The U.S. International Trade Commission (ITC) has agreed to SolarWorld Industries Americas request to investigate anti-dumping (AD) and anti-subsidy ‘loop-hole’ claims over imported PV products including solar cells used in Chinese modules supplied from Taiwan.
According to the ITC, a preliminary determination on AD can be expected by February 14, 2014.
Should the investigation determine injury has occurred the U.S. Department of Commerce (DOC) would issue a countervailing duty (CVD) judgement sometime in March, 2014 and a preliminary AD ruling sometime in June 2014.
The SolarWorld petition picked-on the widely-used practice by Chinese module producers to purchase solar cells made by Taiwanese cell producers for PV modules later imported into the US.
The original AD and CVD investigations that concluded with heavy duties in October, 2012 on Chinese imported PV modules related specifically to solar cells produced in China.
The broader investigation now being undertaken could have significantly wider implications for the global PV industry.
Other than major solar cell suppliers in Taiwan, US-based downstream PV companies such as SolarCity and SunEdison are major importers of modules fabricated in China but use non-Chinese solar cells for rooftop, commercial and utility-scale PV projects in the US.
The Coalition for Affordable Solar Energy (CASE), which claims to represent the majority of the US solar industry against previous and current SolarWorld AD and CVD complaints, believes the ITC action is counter to the US PV industry needs.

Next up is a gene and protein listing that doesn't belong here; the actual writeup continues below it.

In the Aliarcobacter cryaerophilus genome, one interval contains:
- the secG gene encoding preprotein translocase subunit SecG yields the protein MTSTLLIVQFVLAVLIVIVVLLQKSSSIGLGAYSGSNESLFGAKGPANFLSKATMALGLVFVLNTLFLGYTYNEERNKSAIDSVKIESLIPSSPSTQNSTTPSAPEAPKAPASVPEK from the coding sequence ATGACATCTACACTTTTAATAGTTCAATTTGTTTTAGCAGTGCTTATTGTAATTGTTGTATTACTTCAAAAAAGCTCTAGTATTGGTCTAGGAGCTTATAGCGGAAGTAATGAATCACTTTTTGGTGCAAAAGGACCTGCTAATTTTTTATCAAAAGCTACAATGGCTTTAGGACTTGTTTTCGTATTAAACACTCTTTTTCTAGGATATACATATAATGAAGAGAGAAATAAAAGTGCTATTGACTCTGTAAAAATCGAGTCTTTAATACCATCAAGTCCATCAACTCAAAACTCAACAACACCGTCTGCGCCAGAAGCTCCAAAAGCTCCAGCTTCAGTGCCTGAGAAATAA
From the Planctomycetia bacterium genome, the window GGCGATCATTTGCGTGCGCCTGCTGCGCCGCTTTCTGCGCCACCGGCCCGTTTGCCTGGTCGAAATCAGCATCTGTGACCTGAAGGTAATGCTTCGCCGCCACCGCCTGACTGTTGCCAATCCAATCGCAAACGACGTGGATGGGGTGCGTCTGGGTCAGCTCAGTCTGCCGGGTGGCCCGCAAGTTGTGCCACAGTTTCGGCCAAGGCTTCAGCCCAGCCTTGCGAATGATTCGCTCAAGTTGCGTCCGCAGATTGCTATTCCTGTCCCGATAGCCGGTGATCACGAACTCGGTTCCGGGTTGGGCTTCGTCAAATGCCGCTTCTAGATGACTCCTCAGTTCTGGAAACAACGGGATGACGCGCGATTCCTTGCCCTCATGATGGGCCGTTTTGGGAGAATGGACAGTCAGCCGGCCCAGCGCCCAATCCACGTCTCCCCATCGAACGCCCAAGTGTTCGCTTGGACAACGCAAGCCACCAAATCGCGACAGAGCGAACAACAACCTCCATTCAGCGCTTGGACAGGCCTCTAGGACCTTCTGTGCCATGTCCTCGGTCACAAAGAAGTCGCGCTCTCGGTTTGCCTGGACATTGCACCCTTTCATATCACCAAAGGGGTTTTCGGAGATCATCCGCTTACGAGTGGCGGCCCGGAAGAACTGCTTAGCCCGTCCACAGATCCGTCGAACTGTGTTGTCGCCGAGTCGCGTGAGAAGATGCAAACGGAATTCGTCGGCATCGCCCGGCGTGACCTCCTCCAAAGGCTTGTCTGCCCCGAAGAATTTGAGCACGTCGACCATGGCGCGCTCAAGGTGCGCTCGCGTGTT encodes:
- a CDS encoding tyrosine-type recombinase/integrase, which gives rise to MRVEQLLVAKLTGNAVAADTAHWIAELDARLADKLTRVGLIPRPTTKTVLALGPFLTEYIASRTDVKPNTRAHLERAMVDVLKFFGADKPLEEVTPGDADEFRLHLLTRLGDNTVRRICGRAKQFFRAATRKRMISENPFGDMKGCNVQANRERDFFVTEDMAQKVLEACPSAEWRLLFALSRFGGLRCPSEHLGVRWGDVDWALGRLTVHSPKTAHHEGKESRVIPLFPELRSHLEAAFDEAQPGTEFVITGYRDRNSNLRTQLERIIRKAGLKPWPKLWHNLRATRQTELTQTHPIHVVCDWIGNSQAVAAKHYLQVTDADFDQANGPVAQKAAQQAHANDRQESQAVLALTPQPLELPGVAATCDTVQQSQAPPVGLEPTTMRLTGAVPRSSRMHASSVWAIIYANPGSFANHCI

“SolarWorld is looking to single-handedly kill U.S. solar jobs, which are primarily in solar installation, not in solar cell or panel manufacturing,” said CASE President, Jigar Shah. “Because of worldwide fair price competition, we have been able to significantly lower the cost of installing solar across the nation’s residential and commercial rooftops—which, in turn, has created more than 119,000 jobs to date.”
“The government shouldn’t reward or protect one German company that is not fitting into the thriving global solar industry,” added Shah. “It also should not punish the American companies that have found a job-creating niche in that same industry. The prosecution of this trade case is not going to solve the problem of promoting American manufacturing – it will just disrupt the industry.”
Ahead of the ITC’s decision to investigate the loop-holes the Chinese Government imposed new tariffs on polysilicon producers importing the material into China, which included key global suppliers with production plants in the US.